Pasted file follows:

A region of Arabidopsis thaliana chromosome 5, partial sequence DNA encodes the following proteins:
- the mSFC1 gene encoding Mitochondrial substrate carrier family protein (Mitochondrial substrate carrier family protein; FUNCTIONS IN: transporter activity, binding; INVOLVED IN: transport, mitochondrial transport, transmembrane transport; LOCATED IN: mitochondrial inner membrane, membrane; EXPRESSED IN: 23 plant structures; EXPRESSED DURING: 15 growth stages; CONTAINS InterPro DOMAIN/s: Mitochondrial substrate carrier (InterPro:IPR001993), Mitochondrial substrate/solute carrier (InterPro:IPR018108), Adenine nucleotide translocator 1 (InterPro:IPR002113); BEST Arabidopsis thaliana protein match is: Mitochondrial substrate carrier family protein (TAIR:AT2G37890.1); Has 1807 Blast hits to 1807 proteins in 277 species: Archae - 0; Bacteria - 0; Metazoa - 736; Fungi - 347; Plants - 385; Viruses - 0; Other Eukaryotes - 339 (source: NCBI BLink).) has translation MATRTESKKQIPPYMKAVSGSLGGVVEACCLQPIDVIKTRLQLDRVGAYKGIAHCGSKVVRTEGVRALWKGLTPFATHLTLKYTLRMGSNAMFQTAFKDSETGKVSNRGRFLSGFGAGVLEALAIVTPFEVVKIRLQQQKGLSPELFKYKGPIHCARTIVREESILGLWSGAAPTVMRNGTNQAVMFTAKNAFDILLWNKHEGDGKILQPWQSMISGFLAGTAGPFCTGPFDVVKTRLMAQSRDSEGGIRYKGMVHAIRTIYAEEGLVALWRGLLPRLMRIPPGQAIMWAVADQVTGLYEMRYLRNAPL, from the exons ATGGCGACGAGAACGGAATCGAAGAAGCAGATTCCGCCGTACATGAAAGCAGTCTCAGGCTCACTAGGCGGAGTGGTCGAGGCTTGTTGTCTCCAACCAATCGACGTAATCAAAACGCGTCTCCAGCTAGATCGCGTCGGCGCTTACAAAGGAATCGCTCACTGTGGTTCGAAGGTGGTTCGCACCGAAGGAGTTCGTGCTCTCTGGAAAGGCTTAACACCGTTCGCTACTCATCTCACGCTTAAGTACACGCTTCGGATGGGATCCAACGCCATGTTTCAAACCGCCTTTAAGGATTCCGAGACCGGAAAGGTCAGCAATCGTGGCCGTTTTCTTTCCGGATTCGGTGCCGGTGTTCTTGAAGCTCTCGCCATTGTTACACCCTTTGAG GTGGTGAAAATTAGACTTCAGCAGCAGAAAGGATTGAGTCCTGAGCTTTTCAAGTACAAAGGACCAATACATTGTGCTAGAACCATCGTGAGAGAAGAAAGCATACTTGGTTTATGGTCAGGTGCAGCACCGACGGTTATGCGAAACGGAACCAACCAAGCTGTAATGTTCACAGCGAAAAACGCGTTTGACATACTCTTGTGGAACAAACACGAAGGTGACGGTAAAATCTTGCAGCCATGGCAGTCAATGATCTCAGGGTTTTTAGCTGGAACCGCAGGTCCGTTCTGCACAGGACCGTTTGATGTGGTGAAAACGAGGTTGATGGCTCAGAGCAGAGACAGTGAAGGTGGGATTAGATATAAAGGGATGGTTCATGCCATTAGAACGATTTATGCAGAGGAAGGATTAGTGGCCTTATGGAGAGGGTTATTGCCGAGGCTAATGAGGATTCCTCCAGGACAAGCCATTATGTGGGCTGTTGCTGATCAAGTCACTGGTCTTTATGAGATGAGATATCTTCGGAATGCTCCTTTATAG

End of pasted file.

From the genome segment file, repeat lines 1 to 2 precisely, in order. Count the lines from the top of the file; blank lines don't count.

A region of Arabidopsis thaliana chromosome 5, partial sequence DNA encodes the following proteins:
- the mSFC1 gene encoding Mitochondrial substrate carrier family protein (Mitochondrial substrate carrier family protein; FUNCTIONS IN: transporter activity, binding; INVOLVED IN: transport, mitochondrial transport, transmembrane transport; LOCATED IN: mitochondrial inner membrane, membrane; EXPRESSED IN: 23 plant structures; EXPRESSED DURING: 15 growth stages; CONTAINS InterPro DOMAIN/s: Mitochondrial substrate carrier (InterPro:IPR001993), Mitochondrial substrate/solute carrier (InterPro:IPR018108), Adenine nucleotide translocator 1 (InterPro:IPR002113); BEST Arabidopsis thaliana protein match is: Mitochondrial substrate carrier family protein (TAIR:AT2G37890.1); Has 1807 Blast hits to 1807 proteins in 277 species: Archae - 0; Bacteria - 0; Metazoa - 736; Fungi - 347; Plants - 385; Viruses - 0; Other Eukaryotes - 339 (source: NCBI BLink).) has translation MATRTESKKQIPPYMKAVSGSLGGVVEACCLQPIDVIKTRLQLDRVGAYKGIAHCGSKVVRTEGVRALWKGLTPFATHLTLKYTLRMGSNAMFQTAFKDSETGKVSNRGRFLSGFGAGVLEALAIVTPFEVVKIRLQQQKGLSPELFKYKGPIHCARTIVREESILGLWSGAAPTVMRNGTNQAVMFTAKNAFDILLWNKHEGDGKILQPWQSMISGFLAGTAGPFCTGPFDVVKTRLMAQSRDSEGGIRYKGMVHAIRTIYAEEGLVALWRGLLPRLMRIPPGQAIMWAVADQVTGLYEMRYLRNAPL, from the exons ATGGCGACGAGAACGGAATCGAAGAAGCAGATTCCGCCGTACATGAAAGCAGTCTCAGGCTCACTAGGCGGAGTGGTCGAGGCTTGTTGTCTCCAACCAATCGACGTAATCAAAACGCGTCTCCAGCTAGATCGCGTCGGCGCTTACAAAGGAATCGCTCACTGTGGTTCGAAGGTGGTTCGCACCGAAGGAGTTCGTGCTCTCTGGAAAGGCTTAACACCGTTCGCTACTCATCTCACGCTTAAGTACACGCTTCGGATGGGATCCAACGCCATGTTTCAAACCGCCTTTAAGGATTCCGAGACCGGAAAGGTCAGCAATCGTGGCCGTTTTCTTTCCGGATTCGGTGCCGGTGTTCTTGAAGCTCTCGCCATTGTTACACCCTTTGAG GTGGTGAAAATTAGACTTCAGCAGCAGAAAGGATTGAGTCCTGAGCTTTTCAAGTACAAAGGACCAATACATTGTGCTAGAACCATCGTGAGAGAAGAAAGCATACTTGGTTTATGGTCAGGTGCAGCACCGACGGTTATGCGAAACGGAACCAACCAAGCTGTAATGTTCACAGCGAAAAACGCGTTTGACATACTCTTGTGGAACAAACACGAAGGTGACGGTAAAATCTTGCAGCCATGGCAGTCAATGATCTCAGGGTTTTTAGCTGGAACCGCAGGTCCGTTCTGCACAGGACCGTTTGATGTGGTGAAAACGAGGTTGATGGCTCAGAGCAGAGACAGTGAAGGTGGGATTAGATATAAAGGGATGGTTCATGCCATTAGAACGATTTATGCAGAGGAAGGATTAGTGGCCTTATGGAGAGGGTTATTGCCGAGGCTAATGAGGATTCCTCCAGGACAAGCCATTATGTGGGCTGTTGCTGATCAAGTCACTGGTCTTTATGAGATGAGATATCTTCGGAATGCTCCTTTATAG